Sunday 21 January 2018

Fitz deserves plaudits for Deise revival

Fitzgerald has set out to make Waterford a more difficult team to beat. Photo: Stephen McCarthy / Sportsfile
Fitzgerald has set out to make Waterford a more difficult team to beat. Photo: Stephen McCarthy / Sportsfile
Colm Keys

Colm Keys

When Kilkenny laid Waterford to rest by five points in last year's All-Ireland semi-final, it was the view of some Deise folk that a parting of the ways may be the best direction for management and players at that point.

They had redressed the malaise of their All-Ireland final display 11 months earlier against the same opponents with respectability. It looked a good time to cut and run and when Peter Queally and Maurice Geary stepped down, the way pointed for Davy Fitzgerald too.

But the manager saw a future that many others didn't and persisted, risking conflict with established names and old habits and set about ripping up the blueprint and going at it again.

A Munster title on Saturday night has justified Fitzgerald's decision to stay and keep building a new model in Waterford. There are several key principles that he has stuck to. We look at what the most important ones are:

Game Plan

The careless abandon with which Waterford once approached games has been tapered somewhat by Fitzgerald, who has imposed a very definite structure to the way he sets his team out.

Much like Pat Gilroy's mission with the Dublin footballers, Fitzgerald has set out to make Waterford a more difficult team to beat and that was certainly the case against Cork.

Kevin Moran and Stephen Molumphy are half-forwards only by the decree of the team sheet on the match programme. Shane O'Sullivan's deployment at midfield also has extra security in mind as they flood the drop zone for opposing puck-outs and leave John Mullane almost in isolation as the lone full-forward.

The system may have had teething problems against Clare but it has been fine-tuned in the Munster finals.

Careful handling of veterans

Earlier this year, Fitzgerald announced that six of his wizened veterans would be handed extended breaks with a carefully tailored gym programme to adhere to.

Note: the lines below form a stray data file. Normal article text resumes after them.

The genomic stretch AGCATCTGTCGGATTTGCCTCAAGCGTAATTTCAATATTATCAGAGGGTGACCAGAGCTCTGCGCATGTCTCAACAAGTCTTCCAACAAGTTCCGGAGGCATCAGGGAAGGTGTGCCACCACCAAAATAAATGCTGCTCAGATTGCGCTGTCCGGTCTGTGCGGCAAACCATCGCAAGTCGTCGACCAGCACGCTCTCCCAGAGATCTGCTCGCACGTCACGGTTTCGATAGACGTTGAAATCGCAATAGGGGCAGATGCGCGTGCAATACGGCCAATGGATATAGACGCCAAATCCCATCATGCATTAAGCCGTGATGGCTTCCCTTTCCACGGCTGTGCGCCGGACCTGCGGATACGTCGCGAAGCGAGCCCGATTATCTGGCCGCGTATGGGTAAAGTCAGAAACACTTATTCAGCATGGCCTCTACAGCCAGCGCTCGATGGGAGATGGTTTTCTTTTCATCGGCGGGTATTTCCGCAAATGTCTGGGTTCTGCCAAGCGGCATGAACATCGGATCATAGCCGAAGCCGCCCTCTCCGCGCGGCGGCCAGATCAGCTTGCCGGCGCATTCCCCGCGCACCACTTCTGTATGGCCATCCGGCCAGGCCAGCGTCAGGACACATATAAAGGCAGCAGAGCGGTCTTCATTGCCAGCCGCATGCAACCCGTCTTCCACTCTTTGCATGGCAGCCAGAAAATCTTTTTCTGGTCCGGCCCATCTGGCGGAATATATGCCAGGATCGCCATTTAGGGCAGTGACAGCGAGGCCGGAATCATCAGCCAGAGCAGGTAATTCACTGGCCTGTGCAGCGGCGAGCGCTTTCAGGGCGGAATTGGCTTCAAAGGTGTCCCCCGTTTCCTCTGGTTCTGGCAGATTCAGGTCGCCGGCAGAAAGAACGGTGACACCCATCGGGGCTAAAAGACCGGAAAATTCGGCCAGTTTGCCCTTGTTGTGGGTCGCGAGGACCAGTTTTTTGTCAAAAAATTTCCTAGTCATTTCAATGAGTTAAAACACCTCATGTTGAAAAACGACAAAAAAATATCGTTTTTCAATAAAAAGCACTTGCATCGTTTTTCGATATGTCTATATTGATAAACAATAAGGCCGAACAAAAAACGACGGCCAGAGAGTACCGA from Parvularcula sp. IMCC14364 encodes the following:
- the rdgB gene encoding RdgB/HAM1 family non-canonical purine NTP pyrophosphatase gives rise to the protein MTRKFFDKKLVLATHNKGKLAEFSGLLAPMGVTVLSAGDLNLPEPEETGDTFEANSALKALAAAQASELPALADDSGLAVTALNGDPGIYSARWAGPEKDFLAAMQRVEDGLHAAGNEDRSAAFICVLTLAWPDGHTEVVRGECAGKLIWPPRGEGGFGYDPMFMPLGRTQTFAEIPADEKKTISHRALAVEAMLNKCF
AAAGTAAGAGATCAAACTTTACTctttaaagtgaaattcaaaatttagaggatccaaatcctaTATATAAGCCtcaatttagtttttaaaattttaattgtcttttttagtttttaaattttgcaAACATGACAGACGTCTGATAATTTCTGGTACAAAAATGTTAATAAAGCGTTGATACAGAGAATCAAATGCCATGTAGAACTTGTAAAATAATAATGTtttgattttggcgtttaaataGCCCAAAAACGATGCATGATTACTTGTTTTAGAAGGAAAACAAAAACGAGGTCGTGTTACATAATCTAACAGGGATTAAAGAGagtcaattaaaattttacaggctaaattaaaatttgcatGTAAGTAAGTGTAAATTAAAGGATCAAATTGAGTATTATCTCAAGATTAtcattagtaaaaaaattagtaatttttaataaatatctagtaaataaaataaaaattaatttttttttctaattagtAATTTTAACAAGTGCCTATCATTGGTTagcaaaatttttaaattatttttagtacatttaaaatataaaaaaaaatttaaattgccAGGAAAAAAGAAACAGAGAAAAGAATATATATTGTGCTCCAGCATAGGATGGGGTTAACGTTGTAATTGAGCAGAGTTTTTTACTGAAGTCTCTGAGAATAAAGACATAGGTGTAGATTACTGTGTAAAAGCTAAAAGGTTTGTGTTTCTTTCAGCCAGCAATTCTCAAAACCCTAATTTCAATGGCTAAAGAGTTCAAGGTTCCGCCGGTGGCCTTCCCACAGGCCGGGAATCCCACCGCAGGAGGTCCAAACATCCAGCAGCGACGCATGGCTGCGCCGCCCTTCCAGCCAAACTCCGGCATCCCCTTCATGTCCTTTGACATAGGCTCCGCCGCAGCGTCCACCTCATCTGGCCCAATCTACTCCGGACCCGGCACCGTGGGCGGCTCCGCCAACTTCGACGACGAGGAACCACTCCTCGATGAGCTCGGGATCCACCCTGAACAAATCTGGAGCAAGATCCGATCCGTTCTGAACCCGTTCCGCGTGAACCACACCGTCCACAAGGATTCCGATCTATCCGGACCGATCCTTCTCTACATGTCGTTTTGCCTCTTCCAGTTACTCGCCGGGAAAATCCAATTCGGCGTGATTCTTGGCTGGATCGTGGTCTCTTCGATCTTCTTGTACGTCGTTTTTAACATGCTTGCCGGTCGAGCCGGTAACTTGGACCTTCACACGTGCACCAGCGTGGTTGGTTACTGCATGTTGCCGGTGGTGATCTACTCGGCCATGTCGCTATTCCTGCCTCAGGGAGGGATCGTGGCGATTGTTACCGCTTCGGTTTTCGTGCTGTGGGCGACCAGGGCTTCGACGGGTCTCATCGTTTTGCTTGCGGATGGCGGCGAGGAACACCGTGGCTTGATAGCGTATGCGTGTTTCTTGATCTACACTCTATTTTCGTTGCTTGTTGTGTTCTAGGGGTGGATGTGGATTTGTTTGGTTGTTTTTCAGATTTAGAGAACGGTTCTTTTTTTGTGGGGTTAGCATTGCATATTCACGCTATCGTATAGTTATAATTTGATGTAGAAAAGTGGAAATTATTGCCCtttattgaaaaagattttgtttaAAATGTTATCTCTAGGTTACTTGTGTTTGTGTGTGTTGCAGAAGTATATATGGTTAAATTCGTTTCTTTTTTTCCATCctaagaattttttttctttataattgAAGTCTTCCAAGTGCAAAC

So Ken McGrath, Tony Browne, Mullane, Eoin Murphy, Dan Shanahan and Seamus Prendergast took themselves off the circuit and recharged the batteries. By early March, Mullane, Prendergast and Murphy had all returned and, by the end of that month, Browne ended all speculation about his future when he reported for duty.

It could have been construed as a gamble to leave so many experienced players 'off' for such a large part of the season, but Brian Cody exercised much the same options with many of his more seasoned players at the same time. Given the performance of Browne, in particular, last weekend, the rest for the chosen few now looks like an inspired move.

Being his own man

Once the All-Ireland final of 2008 was out of the way, Fitzgerald has sought to put his own stamp on the team and has carried out that with conviction -- despite the feathers he has ruffled.

Leaving out Declan and Seamus Prendergast and McGrath for the Clare game tested relations but the response was as the management would have wanted it. McGrath's defiant gesture on scoring a point when introduced and Fitzgerald's stoic response said it all: neither are in it for friendships.

Shanahan's admission that he was "a bit pissed off" at not being brought on earlier is probably an understatement but he too has perhaps found a niche as a very important impact replacement.


At the end of another deadlocked 70 minutes on Saturday night, there was obvious concern among the Waterford faithful that some of their more seasoned combatants would struggle to see out the additional 20 minutes.

They need not have worried. Waterford have finished quite strongly in all of their games in the championship so far.

Since Fitzgerald took over, Waterford have found new reserves of energy and strength through some demanding regimes and well-thought drills.

This was essentially the reason he was appointed, at the behest of the players, in the first place. Significantly, Fitzgerald flagged the advice of Gerard Hartmann, the renowned therapist, in a post-match interview in Thurles.

Finding a secure full-back

Two positions caused Justin McCarthy more trouble than any others during his term in charge: goalkeeper and full-back.

Clinton Hennessy has solved the riddle of the 'keeper and Liam Lawlor is holding his own in the No 3 shirt after so much trial and tribulation from Fitzgerald over the last two seasons, from McGrath to Declan Prendergast.

Irish Independent

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